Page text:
At this time of year, we all tend to reflect on the year that was and also start thinking about the year ahead. As you consider 2019, what you would like to achieve and the changes you would like to make, please realise that you have the power to determine and control the outcomes and results for the year.
Our theme for the first quarter 2019 is Continuous Improvement:- Continuous Improvement in your personal and professional development as an individual and Continuous Improvement in your leadership skills and workplace results.
Individual Continuous Improvement for Success in 2019
Consider this definition of success.
“Success is the progressive realisation of predetermined, worthwhile, personal goals” – Paul J Meyer
Most of our readers will have seen and heard this definition before. In 2019, set new, challenging and worthwhile goals in all six areas of life using the Total Person Concept you were introduced to in your LMA program. Break these goals down into action steps with realistic deadlines. Make these goals “SMART Goals”.
Commit to living a life of personal and professional goals accomplishment and Continuous Improvement. Accept that you have the untapped potential to develop your current skills, abilities and qualities, as well as developing new and exciting ones. This is only natural as we are all hard wired to strive for improvement in what we do.
While the tools and practices of Continuous Improvement are often seen as ways to improve business systems and performance, they also apply to our own personal development and growth. Embrace the concept of becoming a better you in all areas of life in 2019.
Workplace Continuous Improvement for Success in 2019
Much has been written in recent years about the concept and practice of Continuous Improvement in the workplace. The pursuit of never ending increases in productivity, quality and profit underpins most strategic as well as operational plans. In fact, Continuous Improvement is often presented as a methodology or set of systems that successful organisations embrace to ensure that they survive and prosper in a competitive and ever-changing market.
But Continuous Improvement is more than a system or a process applied to an organisation, department or a work team. It is a state of mind, a set of values and a commitment to never accepting the notion that “things can’t be done better”. Continuous Improvement begins with the idea that there might be a better way. It involves people, processes and persistence to provide an ongoing means of remaining competitive and successful. It relies upon effective teamwork, willing management and vigilance from the people at all levels of an organisation. Importantly, it works on the premise that improvement will come from anywhere and anyone within the team, department or organisation, not just from the top down.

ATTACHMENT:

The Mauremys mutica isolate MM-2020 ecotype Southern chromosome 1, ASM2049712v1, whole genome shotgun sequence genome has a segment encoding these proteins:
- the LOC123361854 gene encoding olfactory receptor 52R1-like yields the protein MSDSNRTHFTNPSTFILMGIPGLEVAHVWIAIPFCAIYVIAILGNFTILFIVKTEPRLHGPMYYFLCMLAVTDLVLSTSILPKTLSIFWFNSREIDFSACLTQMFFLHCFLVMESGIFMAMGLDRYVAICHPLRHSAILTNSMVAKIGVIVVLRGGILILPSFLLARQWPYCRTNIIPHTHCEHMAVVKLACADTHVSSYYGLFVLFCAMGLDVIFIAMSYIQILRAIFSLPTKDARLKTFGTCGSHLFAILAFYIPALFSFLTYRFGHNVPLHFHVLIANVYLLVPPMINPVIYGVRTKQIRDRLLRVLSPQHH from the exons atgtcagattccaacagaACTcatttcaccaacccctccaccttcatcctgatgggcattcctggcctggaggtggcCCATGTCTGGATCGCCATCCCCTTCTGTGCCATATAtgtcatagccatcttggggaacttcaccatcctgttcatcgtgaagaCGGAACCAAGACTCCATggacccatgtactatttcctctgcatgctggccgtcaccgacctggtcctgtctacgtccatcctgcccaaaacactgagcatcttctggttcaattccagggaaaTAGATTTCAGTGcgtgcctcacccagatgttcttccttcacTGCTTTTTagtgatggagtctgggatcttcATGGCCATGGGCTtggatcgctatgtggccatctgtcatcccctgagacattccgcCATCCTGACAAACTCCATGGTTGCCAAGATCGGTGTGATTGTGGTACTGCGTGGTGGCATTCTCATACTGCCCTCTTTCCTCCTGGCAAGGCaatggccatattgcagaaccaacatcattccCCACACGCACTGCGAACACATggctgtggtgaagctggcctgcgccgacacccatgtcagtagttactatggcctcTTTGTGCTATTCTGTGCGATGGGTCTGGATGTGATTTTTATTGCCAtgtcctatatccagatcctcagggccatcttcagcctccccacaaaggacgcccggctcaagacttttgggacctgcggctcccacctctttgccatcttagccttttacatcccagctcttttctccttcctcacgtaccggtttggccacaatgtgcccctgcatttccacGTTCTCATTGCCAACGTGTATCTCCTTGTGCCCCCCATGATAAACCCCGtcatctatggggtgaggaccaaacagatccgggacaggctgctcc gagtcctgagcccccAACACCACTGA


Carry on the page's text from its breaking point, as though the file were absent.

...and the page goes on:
In 2019 you and your team can build a framework for continuous improvement within your area of responsibility. This is the choice that you, as the leader, can make.
Encourage your team to look for new and better ways to do things – to accept an “Above the Line” attitude for their actions in your workplace. Promote innovation and change. Motivate individuals to risk, learn and grow their professional competencies. In short, accept the challenge in 2019 to engage them in the positive group dynamics that evolves when everyone is focused on, and seeking, Continuous Improvement.
During the next quarter we hope the ideas and content we provide will be of significant value to you as you make 2019 your best year ever.
No matter how hard we tell ourselves that good things come to those who wait, our instinctive need to see big things happen fast is a part of our human nature. While many of us make a commitment to change in theory, in practice it can be much more complicated than simply setting a goal and working to achieve it.
Fortunately, by following the concept of Kaizen (1% improvement) every day, it will enable you to get off the roller coaster ride of feeling like a failure and being angry with yourself because you have given up on achieving your big goals. Instead, the 1% improvement philosophy will reward your efforts towards daily achievement, not momentous change in short bursts.
Despite the immense positive aspects of the incremental improvement model, it is still worth constructing a system around your new commitment to ensure yourself the highest probability of success.
For example, if one of your goals is to eat healthier, this is not something that can be achieved by doing it once or twice off. To achieve a better diet is a day-to-day commitment to yourself and your health made through the conscious choices you make with your food with each meal.
To put the concept of continuous improvement into action, the first thing you need to do is not focus on how much weight you wish to lose, rather focus on creating a system or process that enables you to cut back on the more negative food groups you gravitate to and replace the with positive options instead. This may by through a journal, a calendar or an app, just as long as it is a system that works for you and keeps you self-aware of the day-to-day commitment you have made and the progress you are making.